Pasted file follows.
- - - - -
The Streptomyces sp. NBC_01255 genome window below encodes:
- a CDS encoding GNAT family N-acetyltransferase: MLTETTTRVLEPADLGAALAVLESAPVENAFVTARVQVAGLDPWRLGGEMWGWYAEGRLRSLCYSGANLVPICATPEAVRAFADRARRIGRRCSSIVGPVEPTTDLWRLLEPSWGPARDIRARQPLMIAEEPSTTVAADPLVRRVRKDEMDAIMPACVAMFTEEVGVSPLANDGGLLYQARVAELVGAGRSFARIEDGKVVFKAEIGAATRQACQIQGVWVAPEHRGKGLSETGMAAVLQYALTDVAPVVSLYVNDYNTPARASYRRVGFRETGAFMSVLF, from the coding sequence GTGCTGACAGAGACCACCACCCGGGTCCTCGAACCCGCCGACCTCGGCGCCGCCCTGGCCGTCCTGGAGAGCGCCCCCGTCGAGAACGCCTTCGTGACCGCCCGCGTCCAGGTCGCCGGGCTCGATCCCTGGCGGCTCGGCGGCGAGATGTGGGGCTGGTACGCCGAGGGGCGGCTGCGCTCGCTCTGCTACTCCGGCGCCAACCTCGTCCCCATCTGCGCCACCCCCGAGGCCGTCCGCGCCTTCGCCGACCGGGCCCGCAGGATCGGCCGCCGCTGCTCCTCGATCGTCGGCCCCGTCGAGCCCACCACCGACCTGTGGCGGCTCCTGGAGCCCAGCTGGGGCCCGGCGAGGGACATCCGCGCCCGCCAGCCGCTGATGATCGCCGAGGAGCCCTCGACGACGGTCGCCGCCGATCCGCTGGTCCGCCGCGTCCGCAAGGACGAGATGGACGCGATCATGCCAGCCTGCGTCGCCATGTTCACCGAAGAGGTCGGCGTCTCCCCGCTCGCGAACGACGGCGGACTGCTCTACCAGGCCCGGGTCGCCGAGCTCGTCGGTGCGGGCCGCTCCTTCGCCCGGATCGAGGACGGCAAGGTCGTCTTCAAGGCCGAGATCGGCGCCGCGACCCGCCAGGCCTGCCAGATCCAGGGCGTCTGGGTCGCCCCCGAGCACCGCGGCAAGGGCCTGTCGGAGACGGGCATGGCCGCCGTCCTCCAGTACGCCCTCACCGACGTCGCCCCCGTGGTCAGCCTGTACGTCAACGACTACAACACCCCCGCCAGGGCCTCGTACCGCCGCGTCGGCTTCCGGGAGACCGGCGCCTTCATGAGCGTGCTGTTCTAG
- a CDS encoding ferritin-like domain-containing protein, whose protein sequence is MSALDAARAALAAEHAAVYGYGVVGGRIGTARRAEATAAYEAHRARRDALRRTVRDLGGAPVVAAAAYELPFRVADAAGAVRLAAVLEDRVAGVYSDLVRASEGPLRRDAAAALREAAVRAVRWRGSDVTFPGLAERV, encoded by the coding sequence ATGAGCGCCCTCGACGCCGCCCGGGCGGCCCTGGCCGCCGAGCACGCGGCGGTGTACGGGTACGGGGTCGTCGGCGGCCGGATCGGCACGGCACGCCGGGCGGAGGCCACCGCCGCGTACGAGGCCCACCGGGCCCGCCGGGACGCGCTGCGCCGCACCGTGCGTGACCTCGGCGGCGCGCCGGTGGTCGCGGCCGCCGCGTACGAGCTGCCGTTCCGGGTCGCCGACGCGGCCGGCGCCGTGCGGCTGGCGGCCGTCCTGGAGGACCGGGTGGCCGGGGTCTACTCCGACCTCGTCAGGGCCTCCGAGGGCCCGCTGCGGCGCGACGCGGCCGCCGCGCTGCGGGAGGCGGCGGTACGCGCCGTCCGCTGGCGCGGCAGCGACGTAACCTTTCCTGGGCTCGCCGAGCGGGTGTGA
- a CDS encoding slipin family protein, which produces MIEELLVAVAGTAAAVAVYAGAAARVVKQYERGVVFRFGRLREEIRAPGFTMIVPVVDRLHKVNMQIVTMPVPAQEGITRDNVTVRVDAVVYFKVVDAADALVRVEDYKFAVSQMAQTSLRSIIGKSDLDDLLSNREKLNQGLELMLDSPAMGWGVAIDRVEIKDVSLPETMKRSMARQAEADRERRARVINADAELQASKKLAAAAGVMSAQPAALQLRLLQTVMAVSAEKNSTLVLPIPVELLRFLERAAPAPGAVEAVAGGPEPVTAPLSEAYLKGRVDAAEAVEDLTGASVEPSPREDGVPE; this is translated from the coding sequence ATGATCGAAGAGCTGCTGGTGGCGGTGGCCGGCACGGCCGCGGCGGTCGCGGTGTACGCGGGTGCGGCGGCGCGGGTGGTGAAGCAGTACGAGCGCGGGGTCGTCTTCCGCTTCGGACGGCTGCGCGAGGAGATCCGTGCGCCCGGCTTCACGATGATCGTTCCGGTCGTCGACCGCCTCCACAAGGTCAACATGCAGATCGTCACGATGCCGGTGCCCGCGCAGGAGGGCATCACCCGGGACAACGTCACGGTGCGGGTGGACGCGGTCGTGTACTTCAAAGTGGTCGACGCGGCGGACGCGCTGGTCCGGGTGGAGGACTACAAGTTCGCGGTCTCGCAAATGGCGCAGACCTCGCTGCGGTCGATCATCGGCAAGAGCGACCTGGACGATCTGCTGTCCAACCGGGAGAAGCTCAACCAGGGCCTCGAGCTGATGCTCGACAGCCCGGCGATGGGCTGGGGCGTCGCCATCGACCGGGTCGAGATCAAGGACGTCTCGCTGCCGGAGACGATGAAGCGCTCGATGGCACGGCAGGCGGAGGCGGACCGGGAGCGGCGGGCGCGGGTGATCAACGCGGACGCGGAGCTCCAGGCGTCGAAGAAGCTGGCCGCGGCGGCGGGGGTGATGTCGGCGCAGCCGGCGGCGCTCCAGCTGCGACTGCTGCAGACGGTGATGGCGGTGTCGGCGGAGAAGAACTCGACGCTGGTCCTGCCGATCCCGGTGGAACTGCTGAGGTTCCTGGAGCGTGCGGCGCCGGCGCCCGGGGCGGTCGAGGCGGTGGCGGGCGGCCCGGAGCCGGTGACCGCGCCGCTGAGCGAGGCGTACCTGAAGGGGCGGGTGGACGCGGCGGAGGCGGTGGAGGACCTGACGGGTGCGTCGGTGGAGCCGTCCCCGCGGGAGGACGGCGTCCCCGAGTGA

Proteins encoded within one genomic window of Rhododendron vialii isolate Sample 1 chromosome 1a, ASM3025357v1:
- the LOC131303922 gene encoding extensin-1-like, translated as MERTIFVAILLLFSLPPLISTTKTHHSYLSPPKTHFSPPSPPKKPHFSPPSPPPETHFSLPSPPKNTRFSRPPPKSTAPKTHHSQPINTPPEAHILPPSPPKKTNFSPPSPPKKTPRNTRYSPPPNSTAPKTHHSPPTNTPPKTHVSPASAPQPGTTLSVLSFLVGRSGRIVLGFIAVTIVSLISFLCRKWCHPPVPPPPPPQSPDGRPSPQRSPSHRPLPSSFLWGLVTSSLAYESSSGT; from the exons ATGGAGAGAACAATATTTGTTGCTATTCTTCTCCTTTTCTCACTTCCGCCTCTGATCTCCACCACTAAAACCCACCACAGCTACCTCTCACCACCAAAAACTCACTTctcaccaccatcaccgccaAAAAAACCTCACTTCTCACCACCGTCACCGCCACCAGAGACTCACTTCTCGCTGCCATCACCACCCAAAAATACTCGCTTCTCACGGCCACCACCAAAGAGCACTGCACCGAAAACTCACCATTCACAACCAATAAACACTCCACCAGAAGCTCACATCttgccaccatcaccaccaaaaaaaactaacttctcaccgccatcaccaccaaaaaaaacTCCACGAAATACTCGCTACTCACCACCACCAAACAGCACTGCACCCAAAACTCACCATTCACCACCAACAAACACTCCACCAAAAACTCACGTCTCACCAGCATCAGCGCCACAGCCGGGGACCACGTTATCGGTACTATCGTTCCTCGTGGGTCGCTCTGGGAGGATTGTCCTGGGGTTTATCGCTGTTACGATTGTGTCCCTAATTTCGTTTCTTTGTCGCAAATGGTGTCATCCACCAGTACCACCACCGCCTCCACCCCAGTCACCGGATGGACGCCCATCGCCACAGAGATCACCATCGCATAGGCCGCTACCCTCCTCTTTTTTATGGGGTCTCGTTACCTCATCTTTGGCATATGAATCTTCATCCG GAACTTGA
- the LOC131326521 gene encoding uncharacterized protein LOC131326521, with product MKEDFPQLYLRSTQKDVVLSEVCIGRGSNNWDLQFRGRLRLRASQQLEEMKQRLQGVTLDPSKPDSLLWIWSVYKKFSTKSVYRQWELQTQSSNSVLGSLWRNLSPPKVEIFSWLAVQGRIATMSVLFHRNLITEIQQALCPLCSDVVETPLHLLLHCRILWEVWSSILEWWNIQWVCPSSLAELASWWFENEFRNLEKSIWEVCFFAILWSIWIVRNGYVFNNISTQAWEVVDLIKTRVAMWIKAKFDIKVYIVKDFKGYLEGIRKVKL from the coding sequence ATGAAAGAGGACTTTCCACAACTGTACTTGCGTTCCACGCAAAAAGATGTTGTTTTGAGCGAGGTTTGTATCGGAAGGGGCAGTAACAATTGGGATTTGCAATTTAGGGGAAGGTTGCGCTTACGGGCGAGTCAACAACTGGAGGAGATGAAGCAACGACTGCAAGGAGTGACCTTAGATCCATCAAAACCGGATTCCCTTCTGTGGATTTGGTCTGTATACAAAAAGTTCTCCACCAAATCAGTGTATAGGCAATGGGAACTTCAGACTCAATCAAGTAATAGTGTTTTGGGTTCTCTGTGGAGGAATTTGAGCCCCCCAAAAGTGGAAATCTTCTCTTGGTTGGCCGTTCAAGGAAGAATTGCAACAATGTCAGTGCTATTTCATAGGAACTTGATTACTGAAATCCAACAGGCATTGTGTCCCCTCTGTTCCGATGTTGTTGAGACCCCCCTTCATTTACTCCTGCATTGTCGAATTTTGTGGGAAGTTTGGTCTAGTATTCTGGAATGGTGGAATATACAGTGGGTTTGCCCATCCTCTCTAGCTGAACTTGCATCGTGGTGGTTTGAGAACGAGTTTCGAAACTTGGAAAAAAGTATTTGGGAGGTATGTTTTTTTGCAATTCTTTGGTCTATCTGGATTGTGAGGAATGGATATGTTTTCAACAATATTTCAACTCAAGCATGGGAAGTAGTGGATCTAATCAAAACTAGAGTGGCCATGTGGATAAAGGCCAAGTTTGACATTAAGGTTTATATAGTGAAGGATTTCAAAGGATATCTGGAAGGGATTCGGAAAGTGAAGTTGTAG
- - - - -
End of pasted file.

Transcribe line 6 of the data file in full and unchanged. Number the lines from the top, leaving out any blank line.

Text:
- the LOC131303922 gene encoding extensin-1-like, translated as MERTIFVAILLLFSLPPLISTTKTHHSYLSPPKTHFSPPSPPKKPHFSPPSPPPETHFSLPSPPKNTRFSRPPPKSTAPKTHHSQPINTPPEAHILPPSPPKKTNFSPPSPPKKTPRNTRYSPPPNSTAPKTHHSPPTNTPPKTHVSPASAPQPGTTLSVLSFLVGRSGRIVLGFIAVTIVSLISFLCRKWCHPPVPPPPPPQSPDGRPSPQRSPSHRPLPSSFLWGLVTSSLAYESSSGT; from the exons ATGGAGAGAACAATATTTGTTGCTATTCTTCTCCTTTTCTCACTTCCGCCTCTGATCTCCACCACTAAAACCCACCACAGCTACCTCTCACCACCAAAAACTCACTTctcaccaccatcaccgccaAAAAAACCTCACTTCTCACCACCGTCACCGCCACCAGAGACTCACTTCTCGCTGCCATCACCACCCAAAAATACTCGCTTCTCACGGCCACCACCAAAGAGCACTGCACCGAAAACTCACCATTCACAACCAATAAACACTCCACCAGAAGCTCACATCttgccaccatcaccaccaaaaaaaactaacttctcaccgccatcaccaccaaaaaaaacTCCACGAAATACTCGCTACTCACCACCACCAAACAGCACTGCACCCAAAACTCACCATTCACCACCAACAAACACTCCACCAAAAACTCACGTCTCACCAGCATCAGCGCCACAGCCGGGGACCACGTTATCGGTACTATCGTTCCTCGTGGGTCGCTCTGGGAGGATTGTCCTGGGGTTTATCGCTGTTACGATTGTGTCCCTAATTTCGTTTCTTTGTCGCAAATGGTGTCATCCACCAGTACCACCACCGCCTCCACCCCAGTCACCGGATGGACGCCCATCGCCACAGAGATCACCATCGCATAGGCCGCTACCCTCCTCTTTTTTATGGGGTCTCGTTACCTCATCTTTGGCATATGAATCTTCATCCG GAACTTGA